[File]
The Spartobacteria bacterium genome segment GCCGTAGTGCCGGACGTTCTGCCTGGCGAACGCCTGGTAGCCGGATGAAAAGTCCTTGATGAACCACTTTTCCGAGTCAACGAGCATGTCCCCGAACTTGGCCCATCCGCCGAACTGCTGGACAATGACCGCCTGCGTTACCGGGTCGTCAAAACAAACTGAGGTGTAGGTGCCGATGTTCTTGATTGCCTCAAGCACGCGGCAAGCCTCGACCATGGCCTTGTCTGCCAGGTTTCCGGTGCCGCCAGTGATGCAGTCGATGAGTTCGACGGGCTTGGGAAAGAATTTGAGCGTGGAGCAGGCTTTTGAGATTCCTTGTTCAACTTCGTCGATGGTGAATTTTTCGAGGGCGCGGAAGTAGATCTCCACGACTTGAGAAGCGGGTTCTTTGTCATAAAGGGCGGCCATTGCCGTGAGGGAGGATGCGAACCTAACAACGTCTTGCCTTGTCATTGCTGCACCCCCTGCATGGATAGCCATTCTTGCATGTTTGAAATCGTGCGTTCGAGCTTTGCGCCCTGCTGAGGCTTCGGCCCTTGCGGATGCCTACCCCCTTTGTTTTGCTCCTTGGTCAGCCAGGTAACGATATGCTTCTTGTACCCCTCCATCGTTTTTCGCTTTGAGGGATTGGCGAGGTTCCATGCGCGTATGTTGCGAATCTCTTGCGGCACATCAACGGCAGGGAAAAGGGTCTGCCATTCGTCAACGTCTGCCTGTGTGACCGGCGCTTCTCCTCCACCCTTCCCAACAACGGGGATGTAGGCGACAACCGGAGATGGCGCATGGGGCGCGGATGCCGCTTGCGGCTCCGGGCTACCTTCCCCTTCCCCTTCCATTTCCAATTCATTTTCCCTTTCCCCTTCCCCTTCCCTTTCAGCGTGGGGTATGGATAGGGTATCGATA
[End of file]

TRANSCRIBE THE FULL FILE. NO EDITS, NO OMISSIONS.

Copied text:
The Spartobacteria bacterium genome segment GCCGTAGTGCCGGACGTTCTGCCTGGCGAACGCCTGGTAGCCGGATGAAAAGTCCTTGATGAACCACTTTTCCGAGTCAACGAGCATGTCCCCGAACTTGGCCCATCCGCCGAACTGCTGGACAATGACCGCCTGCGTTACCGGGTCGTCAAAACAAACTGAGGTGTAGGTGCCGATGTTCTTGATTGCCTCAAGCACGCGGCAAGCCTCGACCATGGCCTTGTCTGCCAGGTTTCCGGTGCCGCCAGTGATGCAGTCGATGAGTTCGACGGGCTTGGGAAAGAATTTGAGCGTGGAGCAGGCTTTTGAGATTCCTTGTTCAACTTCGTCGATGGTGAATTTTTCGAGGGCGCGGAAGTAGATCTCCACGACTTGAGAAGCGGGTTCTTTGTCATAAAGGGCGGCCATTGCCGTGAGGGAGGATGCGAACCTAACAACGTCTTGCCTTGTCATTGCTGCACCCCCTGCATGGATAGCCATTCTTGCATGTTTGAAATCGTGCGTTCGAGCTTTGCGCCCTGCTGAGGCTTCGGCCCTTGCGGATGCCTACCCCCTTTGTTTTGCTCCTTGGTCAGCCAGGTAACGATATGCTTCTTGTACCCCTCCATCGTTTTTCGCTTTGAGGGATTGGCGAGGTTCCATGCGCGTATGTTGCGAATCTCTTGCGGCACATCAACGGCAGGGAAAAGGGTCTGCCATTCGTCAACGTCTGCCTGTGTGACCGGCGCTTCTCCTCCACCCTTCCCAACAACGGGGATGTAGGCGACAACCGGAGATGGCGCATGGGGCGCGGATGCCGCTTGCGGCTCCGGGCTACCTTCCCCTTCCCCTTCCATTTCCAATTCATTTTCCCTTTCCCCTTCCCCTTCCCTTTCAGCGTGGGGTATGGATAGGGTATCGATA